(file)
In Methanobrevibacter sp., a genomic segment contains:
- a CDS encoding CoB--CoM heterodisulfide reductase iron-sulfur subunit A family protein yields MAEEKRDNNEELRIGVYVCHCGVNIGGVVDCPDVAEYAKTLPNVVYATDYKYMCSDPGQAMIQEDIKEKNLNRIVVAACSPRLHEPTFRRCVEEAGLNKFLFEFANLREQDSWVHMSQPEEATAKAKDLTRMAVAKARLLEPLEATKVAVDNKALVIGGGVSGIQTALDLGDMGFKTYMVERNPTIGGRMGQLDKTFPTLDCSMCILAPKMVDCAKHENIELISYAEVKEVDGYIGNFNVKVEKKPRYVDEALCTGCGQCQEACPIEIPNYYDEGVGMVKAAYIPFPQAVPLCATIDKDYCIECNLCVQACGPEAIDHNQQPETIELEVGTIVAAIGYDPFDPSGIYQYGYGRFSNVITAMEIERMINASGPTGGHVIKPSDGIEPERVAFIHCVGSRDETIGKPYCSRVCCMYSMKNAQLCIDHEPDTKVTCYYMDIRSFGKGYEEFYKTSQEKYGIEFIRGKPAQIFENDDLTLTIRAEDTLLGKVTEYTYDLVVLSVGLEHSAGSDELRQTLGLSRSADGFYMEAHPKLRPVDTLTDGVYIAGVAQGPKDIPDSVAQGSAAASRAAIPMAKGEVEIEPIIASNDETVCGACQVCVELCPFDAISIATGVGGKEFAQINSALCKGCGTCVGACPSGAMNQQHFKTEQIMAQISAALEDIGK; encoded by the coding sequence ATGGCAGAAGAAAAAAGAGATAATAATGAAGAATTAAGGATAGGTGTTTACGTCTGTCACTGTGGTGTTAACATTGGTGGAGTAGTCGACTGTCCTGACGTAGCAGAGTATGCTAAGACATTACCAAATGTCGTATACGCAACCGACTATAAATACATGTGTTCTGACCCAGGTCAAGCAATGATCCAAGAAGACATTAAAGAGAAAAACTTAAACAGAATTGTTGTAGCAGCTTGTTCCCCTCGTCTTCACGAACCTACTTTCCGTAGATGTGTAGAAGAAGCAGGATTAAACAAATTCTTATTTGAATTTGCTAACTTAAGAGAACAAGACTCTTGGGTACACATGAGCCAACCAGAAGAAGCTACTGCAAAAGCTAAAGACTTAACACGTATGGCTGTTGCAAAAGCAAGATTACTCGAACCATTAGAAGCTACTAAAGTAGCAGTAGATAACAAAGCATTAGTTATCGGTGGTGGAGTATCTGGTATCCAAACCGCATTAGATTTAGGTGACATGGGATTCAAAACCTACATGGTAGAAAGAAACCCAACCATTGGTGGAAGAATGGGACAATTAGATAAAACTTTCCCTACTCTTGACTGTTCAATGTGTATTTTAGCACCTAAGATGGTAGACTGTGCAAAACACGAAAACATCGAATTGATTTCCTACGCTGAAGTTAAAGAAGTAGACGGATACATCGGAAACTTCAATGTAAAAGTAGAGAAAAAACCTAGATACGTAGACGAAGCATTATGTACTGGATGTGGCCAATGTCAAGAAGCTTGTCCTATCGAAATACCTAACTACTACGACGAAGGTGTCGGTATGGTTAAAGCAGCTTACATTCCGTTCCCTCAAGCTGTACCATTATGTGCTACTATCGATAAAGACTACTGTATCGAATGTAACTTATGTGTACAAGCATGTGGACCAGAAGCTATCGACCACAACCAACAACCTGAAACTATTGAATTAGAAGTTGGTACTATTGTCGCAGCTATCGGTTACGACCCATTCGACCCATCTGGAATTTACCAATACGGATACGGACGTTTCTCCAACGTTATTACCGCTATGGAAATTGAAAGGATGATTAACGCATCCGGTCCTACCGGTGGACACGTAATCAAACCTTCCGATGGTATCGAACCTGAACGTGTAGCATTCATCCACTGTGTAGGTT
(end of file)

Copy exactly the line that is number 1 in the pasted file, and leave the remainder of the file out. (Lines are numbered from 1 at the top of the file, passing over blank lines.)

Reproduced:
In Methanobrevibacter sp., a genomic segment contains: